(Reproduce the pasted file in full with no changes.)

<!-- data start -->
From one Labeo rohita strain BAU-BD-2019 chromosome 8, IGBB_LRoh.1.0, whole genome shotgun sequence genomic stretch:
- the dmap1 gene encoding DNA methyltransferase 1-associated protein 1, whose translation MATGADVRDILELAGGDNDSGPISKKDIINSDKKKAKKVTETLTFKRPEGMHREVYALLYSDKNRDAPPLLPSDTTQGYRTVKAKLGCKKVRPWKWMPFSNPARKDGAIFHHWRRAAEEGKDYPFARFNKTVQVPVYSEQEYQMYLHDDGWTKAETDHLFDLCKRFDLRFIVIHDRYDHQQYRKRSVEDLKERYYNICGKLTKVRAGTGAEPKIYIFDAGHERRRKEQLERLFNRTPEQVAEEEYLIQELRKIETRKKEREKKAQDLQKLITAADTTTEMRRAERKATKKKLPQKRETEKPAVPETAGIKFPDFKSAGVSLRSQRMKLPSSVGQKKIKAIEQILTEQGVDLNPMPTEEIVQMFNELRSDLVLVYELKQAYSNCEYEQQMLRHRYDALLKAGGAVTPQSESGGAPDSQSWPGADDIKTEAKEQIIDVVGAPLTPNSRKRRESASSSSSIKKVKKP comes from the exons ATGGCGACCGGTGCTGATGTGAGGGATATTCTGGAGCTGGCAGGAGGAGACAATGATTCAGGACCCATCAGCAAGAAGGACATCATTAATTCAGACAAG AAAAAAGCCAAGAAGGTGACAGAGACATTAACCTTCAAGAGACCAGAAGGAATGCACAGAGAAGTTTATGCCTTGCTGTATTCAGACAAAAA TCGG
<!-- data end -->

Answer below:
From one Labeo rohita strain BAU-BD-2019 chromosome 8, IGBB_LRoh.1.0, whole genome shotgun sequence genomic stretch:
- the dmap1 gene encoding DNA methyltransferase 1-associated protein 1, whose translation MATGADVRDILELAGGDNDSGPISKKDIINSDKKKAKKVTETLTFKRPEGMHREVYALLYSDKNRDAPPLLPSDTTQGYRTVKAKLGCKKVRPWKWMPFSNPARKDGAIFHHWRRAAEEGKDYPFARFNKTVQVPVYSEQEYQMYLHDDGWTKAETDHLFDLCKRFDLRFIVIHDRYDHQQYRKRSVEDLKERYYNICGKLTKVRAGTGAEPKIYIFDAGHERRRKEQLERLFNRTPEQVAEEEYLIQELRKIETRKKEREKKAQDLQKLITAADTTTEMRRAERKATKKKLPQKRETEKPAVPETAGIKFPDFKSAGVSLRSQRMKLPSSVGQKKIKAIEQILTEQGVDLNPMPTEEIVQMFNELRSDLVLVYELKQAYSNCEYEQQMLRHRYDALLKAGGAVTPQSESGGAPDSQSWPGADDIKTEAKEQIIDVVGAPLTPNSRKRRESASSSSSIKKVKKP comes from the exons ATGGCGACCGGTGCTGATGTGAGGGATATTCTGGAGCTGGCAGGAGGAGACAATGATTCAGGACCCATCAGCAAGAAGGACATCATTAATTCAGACAAG AAAAAAGCCAAGAAGGTGACAGAGACATTAACCTTCAAGAGACCAGAAGGAATGCACAGAGAAGTTTATGCCTTGCTGTATTCAGACAAAAA TCGG